The Past and Present of Bloomington’s Oxboro Neighborhood

oxboro-bloomingtonI’ve lived in the Oxboro area of Bloomington my entire life, 3/4 of a mile from the major commercial area at 98th St. and Lyndale Ave. Although most of my shopping is done at big box stores in other areas, this is where I go to the bank, get lunch at the drive-thru, drop off mail at the post office, and access the freeway. Though I’m basically happy with it, there is always room for improvement for both motorized and non-motorized traffic, as well as the general area.

In the past this area was the unincorporated town of Oxboro, dating from the 1850s. The Oxborough family from Canada built a trading post called Oxboro Heath on what is now Clover Center. Meanwhile Bloomington was a stagecoach stop at Nine Mile Creek, and there was another settlement at Old Shakopee Road and Old Cedar. These all eventually got absorbed into the city of Bloomington.

When I was growing up in the 1970s and early 1980s, the Oxboro area had a single noteworthy building, the Sunde blacksmith shop (owned by the father of Vikings great Milt Sunde). And a lot of decrepit buildings: the old Burger Brother’s store and Bloomington Drug, Kinney Shoes, and a bar at 95th. REI was in Clover Center before they moved into their newer flagship store along I-494. There are quite a few photographs on the Flashbacks of Bloomington Facebook group.


In the early 1980s the grandiose “Oxboro Redevelopment” plan was initiated, but it never lived up to it’s highbrow aspirations, eventually stalled, and is still going on in fits and starts. The city thought they were creating something much more elite than they were – after offering SuperValu a place in the new strip mall, they broke that promise when they decided they wanted Byerly’s instead.

SuperValu was full of mismatched floor tile, bare fluorescent strip lights, and stained ceilings, but it was a place to get groceries. I remember walking through Byerly’s when it was new and being awestruck by carpet, chandeliers, and lobster tanks, and also being awestruck by the prices. Aside from our initial trip, I think we shopped there twice before they closed. The owner raised their lease rate from the original 20-year sweetheart deal and their freezers needed replacing, but obviously they could have made it work if it had been a good fit for the neighborhood.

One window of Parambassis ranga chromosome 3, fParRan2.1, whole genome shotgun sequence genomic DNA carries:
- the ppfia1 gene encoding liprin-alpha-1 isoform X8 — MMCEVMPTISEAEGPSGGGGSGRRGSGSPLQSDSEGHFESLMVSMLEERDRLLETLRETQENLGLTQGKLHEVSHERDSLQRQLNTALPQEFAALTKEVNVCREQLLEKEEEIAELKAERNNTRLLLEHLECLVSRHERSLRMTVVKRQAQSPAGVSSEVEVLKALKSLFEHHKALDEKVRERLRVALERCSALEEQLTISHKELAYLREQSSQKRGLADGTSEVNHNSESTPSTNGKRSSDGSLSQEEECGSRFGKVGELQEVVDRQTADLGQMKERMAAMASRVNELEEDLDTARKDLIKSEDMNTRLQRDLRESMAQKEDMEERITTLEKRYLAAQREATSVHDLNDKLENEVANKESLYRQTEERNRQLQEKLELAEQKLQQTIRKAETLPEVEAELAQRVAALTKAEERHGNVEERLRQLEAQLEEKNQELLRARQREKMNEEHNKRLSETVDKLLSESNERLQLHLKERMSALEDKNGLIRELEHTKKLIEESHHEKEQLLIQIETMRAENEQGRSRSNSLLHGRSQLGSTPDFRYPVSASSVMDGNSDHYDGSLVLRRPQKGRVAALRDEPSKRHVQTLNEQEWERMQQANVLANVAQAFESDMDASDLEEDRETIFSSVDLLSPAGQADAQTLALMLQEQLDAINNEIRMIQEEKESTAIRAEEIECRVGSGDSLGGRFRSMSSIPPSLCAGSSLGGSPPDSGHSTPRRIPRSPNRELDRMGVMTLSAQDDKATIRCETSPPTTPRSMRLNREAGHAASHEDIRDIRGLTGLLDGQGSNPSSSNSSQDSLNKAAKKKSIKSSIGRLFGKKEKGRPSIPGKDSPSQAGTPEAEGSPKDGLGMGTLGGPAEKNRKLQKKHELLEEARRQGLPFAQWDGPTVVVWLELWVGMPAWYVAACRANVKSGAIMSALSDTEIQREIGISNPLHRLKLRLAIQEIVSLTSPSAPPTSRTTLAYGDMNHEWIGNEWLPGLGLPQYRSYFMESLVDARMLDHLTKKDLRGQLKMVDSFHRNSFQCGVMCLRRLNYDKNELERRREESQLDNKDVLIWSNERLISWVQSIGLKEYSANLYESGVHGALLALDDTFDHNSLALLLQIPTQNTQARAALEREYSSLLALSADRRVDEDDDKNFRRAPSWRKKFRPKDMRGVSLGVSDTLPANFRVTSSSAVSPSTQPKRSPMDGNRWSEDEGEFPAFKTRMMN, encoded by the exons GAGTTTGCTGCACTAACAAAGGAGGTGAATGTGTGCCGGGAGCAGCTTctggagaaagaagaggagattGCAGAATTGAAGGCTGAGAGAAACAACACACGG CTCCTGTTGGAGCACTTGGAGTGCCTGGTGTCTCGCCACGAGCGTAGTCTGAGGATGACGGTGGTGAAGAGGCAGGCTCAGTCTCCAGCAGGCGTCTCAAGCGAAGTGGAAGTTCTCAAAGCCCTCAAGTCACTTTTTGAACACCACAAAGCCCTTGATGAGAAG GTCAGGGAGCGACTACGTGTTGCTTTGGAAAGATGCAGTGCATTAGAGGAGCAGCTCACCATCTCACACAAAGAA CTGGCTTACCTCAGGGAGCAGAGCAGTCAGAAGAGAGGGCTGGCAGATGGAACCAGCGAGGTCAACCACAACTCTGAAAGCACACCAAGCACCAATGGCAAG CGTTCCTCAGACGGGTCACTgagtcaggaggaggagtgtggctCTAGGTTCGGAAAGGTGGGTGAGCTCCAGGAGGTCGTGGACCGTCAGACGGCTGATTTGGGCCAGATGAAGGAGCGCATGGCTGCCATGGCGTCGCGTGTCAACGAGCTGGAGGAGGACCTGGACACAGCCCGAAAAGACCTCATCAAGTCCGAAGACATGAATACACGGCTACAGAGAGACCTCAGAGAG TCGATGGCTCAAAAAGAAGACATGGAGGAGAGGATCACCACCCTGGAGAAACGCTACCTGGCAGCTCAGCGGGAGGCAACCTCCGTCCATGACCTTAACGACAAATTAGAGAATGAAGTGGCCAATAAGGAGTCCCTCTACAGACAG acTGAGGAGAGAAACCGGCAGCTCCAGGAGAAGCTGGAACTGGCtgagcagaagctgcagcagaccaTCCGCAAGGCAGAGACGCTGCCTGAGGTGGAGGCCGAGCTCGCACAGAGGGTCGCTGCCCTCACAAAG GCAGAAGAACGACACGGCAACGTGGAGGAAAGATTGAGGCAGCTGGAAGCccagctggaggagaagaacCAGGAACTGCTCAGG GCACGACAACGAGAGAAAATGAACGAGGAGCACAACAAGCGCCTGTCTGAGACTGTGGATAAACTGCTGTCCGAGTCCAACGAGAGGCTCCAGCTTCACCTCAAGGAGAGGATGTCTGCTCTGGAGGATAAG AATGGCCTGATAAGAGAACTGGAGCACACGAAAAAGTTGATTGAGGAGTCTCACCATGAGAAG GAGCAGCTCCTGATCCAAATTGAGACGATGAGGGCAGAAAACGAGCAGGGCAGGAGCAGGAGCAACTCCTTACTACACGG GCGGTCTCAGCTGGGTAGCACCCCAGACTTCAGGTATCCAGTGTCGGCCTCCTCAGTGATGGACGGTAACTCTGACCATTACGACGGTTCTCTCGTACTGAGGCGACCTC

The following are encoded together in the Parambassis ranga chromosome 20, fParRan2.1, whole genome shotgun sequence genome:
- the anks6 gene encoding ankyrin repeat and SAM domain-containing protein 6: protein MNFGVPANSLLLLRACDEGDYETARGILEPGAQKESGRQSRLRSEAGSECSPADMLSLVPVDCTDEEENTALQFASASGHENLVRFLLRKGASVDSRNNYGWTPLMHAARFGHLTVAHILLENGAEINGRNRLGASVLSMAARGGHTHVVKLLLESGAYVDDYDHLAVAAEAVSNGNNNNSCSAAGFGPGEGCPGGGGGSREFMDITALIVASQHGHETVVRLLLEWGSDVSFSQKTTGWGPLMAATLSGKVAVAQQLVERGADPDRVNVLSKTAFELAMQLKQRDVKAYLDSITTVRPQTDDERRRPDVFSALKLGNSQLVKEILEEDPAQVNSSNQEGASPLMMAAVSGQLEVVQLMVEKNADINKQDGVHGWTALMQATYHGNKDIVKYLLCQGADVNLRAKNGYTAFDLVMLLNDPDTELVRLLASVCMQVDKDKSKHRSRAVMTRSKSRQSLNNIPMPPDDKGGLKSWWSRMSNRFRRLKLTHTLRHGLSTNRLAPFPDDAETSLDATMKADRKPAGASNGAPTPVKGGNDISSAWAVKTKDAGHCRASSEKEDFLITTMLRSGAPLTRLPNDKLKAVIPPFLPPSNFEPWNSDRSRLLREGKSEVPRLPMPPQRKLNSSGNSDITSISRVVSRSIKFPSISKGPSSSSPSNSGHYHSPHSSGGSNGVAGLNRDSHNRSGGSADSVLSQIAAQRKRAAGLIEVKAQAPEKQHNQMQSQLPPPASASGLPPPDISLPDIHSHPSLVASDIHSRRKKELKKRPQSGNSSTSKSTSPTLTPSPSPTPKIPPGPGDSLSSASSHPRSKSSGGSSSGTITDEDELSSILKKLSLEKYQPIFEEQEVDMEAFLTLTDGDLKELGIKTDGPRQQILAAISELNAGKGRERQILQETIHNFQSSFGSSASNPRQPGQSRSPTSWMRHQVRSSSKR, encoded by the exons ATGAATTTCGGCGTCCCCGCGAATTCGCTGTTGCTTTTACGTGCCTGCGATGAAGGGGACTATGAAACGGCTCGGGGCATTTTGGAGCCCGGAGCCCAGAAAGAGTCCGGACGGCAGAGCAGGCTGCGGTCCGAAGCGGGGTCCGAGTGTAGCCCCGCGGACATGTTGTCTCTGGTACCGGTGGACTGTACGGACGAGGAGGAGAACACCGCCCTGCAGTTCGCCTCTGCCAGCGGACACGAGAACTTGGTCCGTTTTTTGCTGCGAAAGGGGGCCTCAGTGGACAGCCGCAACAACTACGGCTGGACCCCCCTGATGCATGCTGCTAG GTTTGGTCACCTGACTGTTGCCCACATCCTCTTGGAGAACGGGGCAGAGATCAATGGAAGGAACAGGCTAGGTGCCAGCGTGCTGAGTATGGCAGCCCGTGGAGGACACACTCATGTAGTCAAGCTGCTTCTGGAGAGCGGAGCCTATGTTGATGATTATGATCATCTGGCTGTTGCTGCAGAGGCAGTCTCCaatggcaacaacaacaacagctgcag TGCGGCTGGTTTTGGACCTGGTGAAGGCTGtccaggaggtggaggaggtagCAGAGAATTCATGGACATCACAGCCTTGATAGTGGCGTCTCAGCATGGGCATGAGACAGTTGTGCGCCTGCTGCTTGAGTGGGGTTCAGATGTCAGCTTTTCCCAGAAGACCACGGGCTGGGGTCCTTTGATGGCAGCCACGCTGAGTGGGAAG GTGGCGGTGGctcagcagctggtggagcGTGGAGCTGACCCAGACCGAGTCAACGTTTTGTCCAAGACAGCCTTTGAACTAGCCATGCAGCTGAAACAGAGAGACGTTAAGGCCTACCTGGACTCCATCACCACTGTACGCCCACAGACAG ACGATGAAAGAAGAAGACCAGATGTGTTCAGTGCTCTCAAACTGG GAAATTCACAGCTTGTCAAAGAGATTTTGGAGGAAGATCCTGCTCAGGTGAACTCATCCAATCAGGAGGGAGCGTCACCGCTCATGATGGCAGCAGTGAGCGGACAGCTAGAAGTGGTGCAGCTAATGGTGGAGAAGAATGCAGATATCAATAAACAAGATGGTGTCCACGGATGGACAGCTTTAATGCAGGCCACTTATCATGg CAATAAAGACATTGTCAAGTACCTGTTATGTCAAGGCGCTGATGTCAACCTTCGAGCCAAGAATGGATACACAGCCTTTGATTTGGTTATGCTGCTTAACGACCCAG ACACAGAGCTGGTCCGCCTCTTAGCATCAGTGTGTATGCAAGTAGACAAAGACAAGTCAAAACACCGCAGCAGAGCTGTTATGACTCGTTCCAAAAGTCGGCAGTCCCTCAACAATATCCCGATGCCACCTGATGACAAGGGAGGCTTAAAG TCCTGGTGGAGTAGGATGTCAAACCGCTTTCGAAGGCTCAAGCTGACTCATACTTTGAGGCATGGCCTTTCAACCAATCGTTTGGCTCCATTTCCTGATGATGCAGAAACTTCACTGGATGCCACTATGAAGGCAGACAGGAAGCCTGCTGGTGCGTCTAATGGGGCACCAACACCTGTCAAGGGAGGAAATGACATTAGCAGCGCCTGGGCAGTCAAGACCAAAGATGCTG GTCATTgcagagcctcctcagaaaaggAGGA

In typical 1980s fashion, we got a mix of “suburbanism” and “fake urbanism”; Some strip malls with lots of parking in front that have gone downscale over the years, and then what is now Duluth Trading Company and Fairview Oxboro clinic. These went right up to the street, but have blank walls where doors would obviously be in an urban setting.

Fairview Oxboro Clinic

Fairview Oxboro Clinic

More recently, two new housing developments have gone in. After adding two strip-malls to the area, the city said no to a fourth, but relented when the developer added senior housing.


A new set of apartments replaced the old lumber yard. Wixon Jewelers had a plan to build an elaborate jewelry store and watch museum at what is now Duluth Trading company (and wanted to buy and knock down the Bakers Square so the rich people that could actually afford their products wouldn’t have to park so far from the door) which was eventually was dropped. The trees and street furniture were plopped down centered in the sidewalk. Constricted by tree rings, the trees have never grown much and are constantly dying and being replaced.

Over time too, people like me have moved a lot of shopping elsewhere. My family quit shopping for groceries at SuperValu when the new Cub opened at Valley West. We quit shopping for toilet flappers and light bulbs at Hardware Hank when Home Depot opened along 494. It seems others have done the same. Over time the restaurants, banks, and other such staples have stayed, while some of the general retail has closed. (Although SuperValu was doing OK until the landlord kicked them out to sell to a developer to build the Holiday gasoline station.)